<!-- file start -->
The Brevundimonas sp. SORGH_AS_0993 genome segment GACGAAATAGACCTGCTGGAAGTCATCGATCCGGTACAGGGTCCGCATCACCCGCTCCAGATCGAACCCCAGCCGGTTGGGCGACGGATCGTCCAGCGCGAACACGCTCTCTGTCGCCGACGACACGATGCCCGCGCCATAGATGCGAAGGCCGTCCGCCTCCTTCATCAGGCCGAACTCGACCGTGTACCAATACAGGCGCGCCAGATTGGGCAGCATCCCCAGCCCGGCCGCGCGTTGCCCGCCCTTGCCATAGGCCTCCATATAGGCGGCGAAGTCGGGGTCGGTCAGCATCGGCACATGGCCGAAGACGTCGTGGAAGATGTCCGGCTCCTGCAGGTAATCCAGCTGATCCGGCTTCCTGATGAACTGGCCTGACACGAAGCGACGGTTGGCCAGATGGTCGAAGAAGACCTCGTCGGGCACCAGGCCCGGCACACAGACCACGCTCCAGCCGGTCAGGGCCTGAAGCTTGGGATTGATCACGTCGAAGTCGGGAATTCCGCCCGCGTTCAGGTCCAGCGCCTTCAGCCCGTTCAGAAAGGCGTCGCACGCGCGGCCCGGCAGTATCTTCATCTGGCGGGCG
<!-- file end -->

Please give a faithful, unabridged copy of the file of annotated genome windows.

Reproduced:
The Brevundimonas sp. SORGH_AS_0993 genome segment GACGAAATAGACCTGCTGGAAGTCATCGATCCGGTACAGGGTCCGCATCACCCGCTCCAGATCGAACCCCAGCCGGTTGGGCGACGGATCGTCCAGCGCGAACACGCTCTCTGTCGCCGACGACACGATGCCCGCGCCATAGATGCGAAGGCCGTCCGCCTCCTTCATCAGGCCGAACTCGACCGTGTACCAATACAGGCGCGCCAGATTGGGCAGCATCCCCAGCCCGGCCGCGCGTTGCCCGCCCTTGCCATAGGCCTCCATATAGGCGGCGAAGTCGGGGTCGGTCAGCATCGGCACATGGCCGAAGACGTCGTGGAAGATGTCCGGCTCCTGCAGGTAATCCAGCTGATCCGGCTTCCTGATGAACTGGCCTGACACGAAGCGACGGTTGGCCAGATGGTCGAAGAAGACCTCGTCGGGCACCAGGCCCGGCACACAGACCACGCTCCAGCCGGTCAGGGCCTGAAGCTTGGGATTGATCACGTCGAAGTCGGGAATTCCGCCCGCGTTCAGGTCCAGCGCCTTCAGCCCGTTCAGAAAGGCGTCGCACGCGCGGCCCGGCAGTATCTTCATCTGGCGGGCG